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dc.creatorAnaya, Juan-Manuel 
dc.creatorGómez, Luis Miguel 
dc.creatorCastiblanco, John 
dc.date.accessioned2014-08-11T15:47:24Z
dc.date.available2014-08-11T15:47:24Z
dc.date.created2006-06
dc.date.issued2006
dc.identifier.issnISSN:1740-2522
dc.identifier.urihttp://repository.urosario.edu.co/handle/10336/8767
dc.description.abstractAutoimmune diseases (ADs) represent a diverse collection of diseases in terms of their demographic profile and primary clinical manifestations. The commonality between them however, is the damage to tissues and organs that arises from the response to self-antigens. The presence of shared pathophysiological mechanisms within ADs has stimulated searches for common genetic roots to these diseases. Two approaches have been undertaken to sustain the “common genetic origin” theory of ADs. Firstly, a clinical genetic analysis showed that autoimmunity aggregates within families of probands diagnosed with primary Sjögren's (pSS) syndrome or type 1 diabetes mellitus (T1D). A literature review supported the establishment of a familiar cluster of ADs depending upon the proband's disease phenotype. Secondly, in a same and well-defined population, a large genetic association study indicated that a number of polymorphic genes (i.e. HLA-DRB1, TNF and PTPN22) influence the susceptibility for acquiring different ADs. Likewise, association and linkage studies in different populations have revealed that several susceptibility loci overlap in ADs, and clinical studies have shown that frequent clustering of several ADs occurs. Thus, the genetic factors for ADs consist of two types: those which are common to many ADs (acting in epistatic pleitropy) and those that are specific to a given disorder. Their identification and functional characterization will allow us to predict their effect as well as to indicate potential new therapeutic interventions. Both autoimmunity family history and the co-occurrence of ADs in affected probands should be considered when performing genetic association and linkage studies.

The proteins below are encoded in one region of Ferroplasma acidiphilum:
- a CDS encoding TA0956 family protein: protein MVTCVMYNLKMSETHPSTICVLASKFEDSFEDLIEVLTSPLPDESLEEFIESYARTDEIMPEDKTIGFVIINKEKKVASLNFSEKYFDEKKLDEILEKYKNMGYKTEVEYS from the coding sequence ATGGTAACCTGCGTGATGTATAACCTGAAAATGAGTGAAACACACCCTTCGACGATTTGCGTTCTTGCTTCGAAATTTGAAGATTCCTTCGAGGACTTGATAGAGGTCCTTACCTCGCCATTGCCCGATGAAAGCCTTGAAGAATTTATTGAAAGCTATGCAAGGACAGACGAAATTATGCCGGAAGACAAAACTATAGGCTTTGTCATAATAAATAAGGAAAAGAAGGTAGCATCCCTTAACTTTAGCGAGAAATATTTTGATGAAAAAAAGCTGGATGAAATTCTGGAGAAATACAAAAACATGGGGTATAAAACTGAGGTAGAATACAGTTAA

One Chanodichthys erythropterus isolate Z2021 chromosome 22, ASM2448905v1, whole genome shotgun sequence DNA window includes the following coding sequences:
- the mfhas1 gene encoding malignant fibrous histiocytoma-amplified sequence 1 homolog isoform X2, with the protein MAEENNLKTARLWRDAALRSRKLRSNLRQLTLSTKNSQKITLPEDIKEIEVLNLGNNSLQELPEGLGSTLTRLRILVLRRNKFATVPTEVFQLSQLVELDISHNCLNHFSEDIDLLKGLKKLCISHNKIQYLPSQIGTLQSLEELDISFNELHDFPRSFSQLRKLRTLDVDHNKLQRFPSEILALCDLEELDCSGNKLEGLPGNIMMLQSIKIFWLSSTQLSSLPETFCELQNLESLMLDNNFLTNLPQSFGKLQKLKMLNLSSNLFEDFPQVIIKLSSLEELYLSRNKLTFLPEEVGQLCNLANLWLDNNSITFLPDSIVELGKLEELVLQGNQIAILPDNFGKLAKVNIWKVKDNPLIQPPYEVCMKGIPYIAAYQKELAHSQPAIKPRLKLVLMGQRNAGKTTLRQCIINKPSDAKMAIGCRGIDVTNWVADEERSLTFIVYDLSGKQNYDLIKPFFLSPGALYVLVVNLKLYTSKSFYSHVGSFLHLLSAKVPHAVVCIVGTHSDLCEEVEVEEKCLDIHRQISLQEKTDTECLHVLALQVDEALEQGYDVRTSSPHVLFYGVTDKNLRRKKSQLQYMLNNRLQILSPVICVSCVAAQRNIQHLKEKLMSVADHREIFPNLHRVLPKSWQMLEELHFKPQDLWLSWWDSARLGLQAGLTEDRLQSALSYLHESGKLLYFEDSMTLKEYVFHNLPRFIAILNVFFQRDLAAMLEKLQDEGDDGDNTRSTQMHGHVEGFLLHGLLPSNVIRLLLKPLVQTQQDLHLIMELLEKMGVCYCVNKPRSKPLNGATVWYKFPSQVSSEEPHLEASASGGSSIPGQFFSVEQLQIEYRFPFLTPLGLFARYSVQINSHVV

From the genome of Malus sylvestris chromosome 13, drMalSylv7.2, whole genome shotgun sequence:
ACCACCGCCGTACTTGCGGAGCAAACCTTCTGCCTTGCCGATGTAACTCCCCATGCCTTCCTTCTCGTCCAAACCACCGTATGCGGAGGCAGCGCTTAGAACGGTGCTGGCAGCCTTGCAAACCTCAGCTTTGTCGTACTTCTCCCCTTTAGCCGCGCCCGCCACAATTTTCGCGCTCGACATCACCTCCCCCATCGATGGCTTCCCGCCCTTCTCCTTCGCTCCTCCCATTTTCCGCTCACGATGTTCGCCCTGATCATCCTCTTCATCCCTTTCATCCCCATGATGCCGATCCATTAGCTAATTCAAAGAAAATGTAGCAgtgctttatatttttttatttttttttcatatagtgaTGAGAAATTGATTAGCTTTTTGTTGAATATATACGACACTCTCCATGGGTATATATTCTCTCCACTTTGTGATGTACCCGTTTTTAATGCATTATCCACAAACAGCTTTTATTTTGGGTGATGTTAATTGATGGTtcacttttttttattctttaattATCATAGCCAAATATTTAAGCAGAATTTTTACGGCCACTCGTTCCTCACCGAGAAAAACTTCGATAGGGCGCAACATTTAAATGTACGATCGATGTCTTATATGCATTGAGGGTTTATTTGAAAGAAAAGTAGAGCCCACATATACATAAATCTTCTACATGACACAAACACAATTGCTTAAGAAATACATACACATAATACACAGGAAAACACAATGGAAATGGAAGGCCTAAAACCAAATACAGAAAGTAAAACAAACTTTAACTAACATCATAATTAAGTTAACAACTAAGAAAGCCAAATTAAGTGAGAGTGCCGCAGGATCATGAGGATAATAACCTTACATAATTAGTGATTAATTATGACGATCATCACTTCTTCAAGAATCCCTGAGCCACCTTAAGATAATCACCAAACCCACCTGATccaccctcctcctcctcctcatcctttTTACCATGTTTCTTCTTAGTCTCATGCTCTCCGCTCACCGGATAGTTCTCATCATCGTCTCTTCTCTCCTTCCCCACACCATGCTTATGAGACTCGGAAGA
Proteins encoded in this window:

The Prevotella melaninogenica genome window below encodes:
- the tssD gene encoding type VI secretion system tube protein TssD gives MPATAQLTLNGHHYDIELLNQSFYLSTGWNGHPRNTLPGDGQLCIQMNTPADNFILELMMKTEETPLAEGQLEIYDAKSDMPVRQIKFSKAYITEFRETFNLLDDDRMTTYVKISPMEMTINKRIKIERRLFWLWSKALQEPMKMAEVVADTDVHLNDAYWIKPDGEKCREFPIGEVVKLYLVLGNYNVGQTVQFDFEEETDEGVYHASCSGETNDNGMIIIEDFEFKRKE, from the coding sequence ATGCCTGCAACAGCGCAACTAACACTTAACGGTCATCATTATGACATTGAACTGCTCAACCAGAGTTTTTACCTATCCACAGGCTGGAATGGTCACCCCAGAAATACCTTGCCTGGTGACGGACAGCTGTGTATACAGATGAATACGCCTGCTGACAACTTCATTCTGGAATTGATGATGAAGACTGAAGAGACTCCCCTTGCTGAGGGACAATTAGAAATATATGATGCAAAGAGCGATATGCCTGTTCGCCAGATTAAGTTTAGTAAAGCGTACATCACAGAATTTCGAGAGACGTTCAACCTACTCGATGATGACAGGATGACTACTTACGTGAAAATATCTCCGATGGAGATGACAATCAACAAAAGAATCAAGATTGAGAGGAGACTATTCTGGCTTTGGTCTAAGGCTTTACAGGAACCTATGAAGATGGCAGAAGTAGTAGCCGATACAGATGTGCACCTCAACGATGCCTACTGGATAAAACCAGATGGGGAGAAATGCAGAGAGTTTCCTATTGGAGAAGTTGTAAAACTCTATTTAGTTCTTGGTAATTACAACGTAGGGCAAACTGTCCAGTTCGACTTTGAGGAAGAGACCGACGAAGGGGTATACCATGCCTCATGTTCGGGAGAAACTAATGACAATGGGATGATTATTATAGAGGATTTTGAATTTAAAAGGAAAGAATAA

dc.format.mediumRecurso electrónico
dc.format.mimetypeapplication/pdf
dc.language.isoeng
dc.relation.ispartofClinical & Developmental Immunology V. 13 N. 2-4 Jun, 2006
dc.relation.urihttp://web.b.ebscohost.com.ez.urosario.edu.co/ehost/pdfviewer/pdfviewer?sid=9eccd8fc-cb3c-48e8-9b12-2809af93ea82%40sessionmgr115&vid=2&hid=108
dc.subject.ddcEnfermedades 
dc.titleIs there a common genetic basis for autoimmune diseases?
dc.typearticle
dc.audienceComunidad Rosarista
dc.publisherUniversidad del Rosario
dc.subject.keywordgenetics
dc.subject.keywordinheritance patterns
dc.subject.keywordSjögren's syndrome
dc.subject.keywordType 1 diabetes mellitus
dc.rights.accesRightsinfo:eu-repo/semantics/openAccess
dc.subject.decsGenética
dc.subject.decsInmunología
dc.subject.decsEnfermedades autoinmunes
dc.type.spaArtículo
dc.rights.accesoAbierto (Texto completo)
dc.type.hasVersioninfo:eu-repo/semantics/acceptedVersion
dc.format.tipoDocumento
dc.rights.licenciaEL AUTOR, manifiesta que la obra objeto de la presente autorización es original y la realizó sin violar o usurpar derechos de autor de terceros, por lo tanto la obra es de exclusiva autoría y tiene la titularidad sobre la misma.
dc.creator.googleAnaya, Juan-Manuel
dc.creator.googleGómez, LuisMiguel
dc.creator.googleCastiblanco, John
dc.identifier.doihttps://doi.org/10.1080/17402520600876762
dc.relation.citationIssueNo. 2
dc.relation.citationTitleClinical & Developmental Immunology
dc.relation.citationVolumeVol. 13
dc.source.instnameinstname:Universidad del Rosario
dc.source.reponamereponame:Repositorio Institucional EdocUR


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